The Greens, meanwhile, reportedly will take over two city government posts, one of which reportedly will be in charge of environmental issues. That means the introduction of tough new environmental and climate measures like a ban on private cars in Oslo’s downtown area, major expansion of bicycle lanes and demands for a dramatic downscaling of plans to expand the busy E18 highway west of Oslo. The Greens were dubbed the biggest winner in the recent elections, grabbing 8.1 percent of the vote in a surge of popularity, so it was expected that the party would be able to force through quite a lot of its political platform in the negotiations to form a city government.
It’s less easy to understand how a party with only 5.4 percent of the vote can win the mayor’s seat, even though some political commentators were suggesting that Borgen will have more of a ceremonial role than Stang held. The most powerful politician in Oslo’s new city government will undoubtedly be Raymond Johansen, a former SV politician himself who switched over to the Labour Party and rose rapidly through the ranks on a national basis. Johansen was a state secretary in the foreign ministry when current Labour leader Jonas Gahr Støre was foreign minister under Prime Minister Jens Stoltenberg. He even won some international fame when he became one of the first western politicians, much to the objections of US President George Bush’s administration, to meet with leaders of Hamas after the Palestinian party won Gaza. Johansen later became secretary of the Labour Party, its most powerful position second only to whoever is Labour leader.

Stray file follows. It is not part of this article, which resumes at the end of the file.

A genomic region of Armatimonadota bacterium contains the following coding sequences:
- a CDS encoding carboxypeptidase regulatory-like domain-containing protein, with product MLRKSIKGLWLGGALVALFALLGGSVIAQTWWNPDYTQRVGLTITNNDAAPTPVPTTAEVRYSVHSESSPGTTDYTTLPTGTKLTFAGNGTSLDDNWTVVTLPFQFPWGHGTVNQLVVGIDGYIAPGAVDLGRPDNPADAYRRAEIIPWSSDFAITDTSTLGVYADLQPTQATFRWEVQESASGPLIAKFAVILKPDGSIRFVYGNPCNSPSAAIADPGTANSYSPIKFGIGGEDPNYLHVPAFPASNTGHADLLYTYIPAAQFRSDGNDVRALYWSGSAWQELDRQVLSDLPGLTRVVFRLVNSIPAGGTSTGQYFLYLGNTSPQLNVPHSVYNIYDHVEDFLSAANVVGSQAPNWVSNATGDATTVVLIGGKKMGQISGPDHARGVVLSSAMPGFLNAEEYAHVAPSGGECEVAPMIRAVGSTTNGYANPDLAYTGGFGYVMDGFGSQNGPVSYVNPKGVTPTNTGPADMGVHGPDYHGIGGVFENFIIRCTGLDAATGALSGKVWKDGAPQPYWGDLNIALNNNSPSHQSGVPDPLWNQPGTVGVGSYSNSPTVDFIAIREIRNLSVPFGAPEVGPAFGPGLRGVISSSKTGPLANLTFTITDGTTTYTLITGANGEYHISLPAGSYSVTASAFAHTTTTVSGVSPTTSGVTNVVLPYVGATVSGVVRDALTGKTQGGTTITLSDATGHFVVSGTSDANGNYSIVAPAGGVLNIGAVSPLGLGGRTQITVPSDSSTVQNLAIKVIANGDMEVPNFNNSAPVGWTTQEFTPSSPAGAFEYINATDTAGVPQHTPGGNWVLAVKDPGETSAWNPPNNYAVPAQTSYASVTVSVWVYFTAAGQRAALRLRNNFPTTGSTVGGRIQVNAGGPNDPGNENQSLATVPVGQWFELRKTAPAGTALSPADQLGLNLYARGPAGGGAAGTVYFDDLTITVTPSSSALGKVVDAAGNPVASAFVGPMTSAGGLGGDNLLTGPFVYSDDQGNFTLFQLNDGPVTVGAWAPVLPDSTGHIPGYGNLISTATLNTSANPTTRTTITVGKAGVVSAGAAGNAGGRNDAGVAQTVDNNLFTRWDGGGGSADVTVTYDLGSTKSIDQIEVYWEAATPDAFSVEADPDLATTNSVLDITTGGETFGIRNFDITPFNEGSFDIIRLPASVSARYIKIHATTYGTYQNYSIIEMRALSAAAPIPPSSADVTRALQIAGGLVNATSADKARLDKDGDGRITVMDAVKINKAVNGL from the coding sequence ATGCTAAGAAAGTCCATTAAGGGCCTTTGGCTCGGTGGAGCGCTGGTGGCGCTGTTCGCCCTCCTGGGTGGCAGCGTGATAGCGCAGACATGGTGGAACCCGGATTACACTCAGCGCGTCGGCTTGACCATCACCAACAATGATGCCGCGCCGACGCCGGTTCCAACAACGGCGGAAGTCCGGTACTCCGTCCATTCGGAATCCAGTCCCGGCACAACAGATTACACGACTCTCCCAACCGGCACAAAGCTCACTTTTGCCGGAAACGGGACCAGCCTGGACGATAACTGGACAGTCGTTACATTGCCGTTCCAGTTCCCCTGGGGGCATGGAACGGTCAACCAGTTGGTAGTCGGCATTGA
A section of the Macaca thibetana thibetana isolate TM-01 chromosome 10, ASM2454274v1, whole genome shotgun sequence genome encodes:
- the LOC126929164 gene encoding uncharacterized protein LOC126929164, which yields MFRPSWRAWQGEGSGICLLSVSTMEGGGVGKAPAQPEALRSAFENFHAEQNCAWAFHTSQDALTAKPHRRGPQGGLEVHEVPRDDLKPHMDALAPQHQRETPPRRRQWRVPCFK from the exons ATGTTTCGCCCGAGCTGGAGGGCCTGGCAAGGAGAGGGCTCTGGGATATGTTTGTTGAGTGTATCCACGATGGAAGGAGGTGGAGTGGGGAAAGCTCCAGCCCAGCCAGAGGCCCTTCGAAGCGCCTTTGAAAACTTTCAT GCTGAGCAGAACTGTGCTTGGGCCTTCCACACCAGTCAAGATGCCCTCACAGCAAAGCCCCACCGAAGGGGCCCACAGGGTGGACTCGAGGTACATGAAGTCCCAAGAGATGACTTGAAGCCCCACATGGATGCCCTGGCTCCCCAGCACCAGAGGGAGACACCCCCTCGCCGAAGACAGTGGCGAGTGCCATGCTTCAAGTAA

Last year Johansen, from Oslo’s working class district of Groruddalen, shifted from national to local politics and ran as Labour’s candidate to head city government in Oslo’s local election. His running mate of sorts was another Labour politician and Labour’s candidate for mayor, the little-known Tone Tellevik Dahl, and when Labour barely edged out the Conservatives, Johansen claimed that as the city’s largest party, it should also hold the mayor’s seat. The Greens, however, made it clear right after its own triumph in the elections that it wanted the mayor’s post to go to its candidate, Shoaib Sultan. That seemed a more likely concession for Johansen to make, adding to the surprise when SV’s Borgen grabbed the symbolic spot from both Labour’s Dahl and the Greens’ Sultan.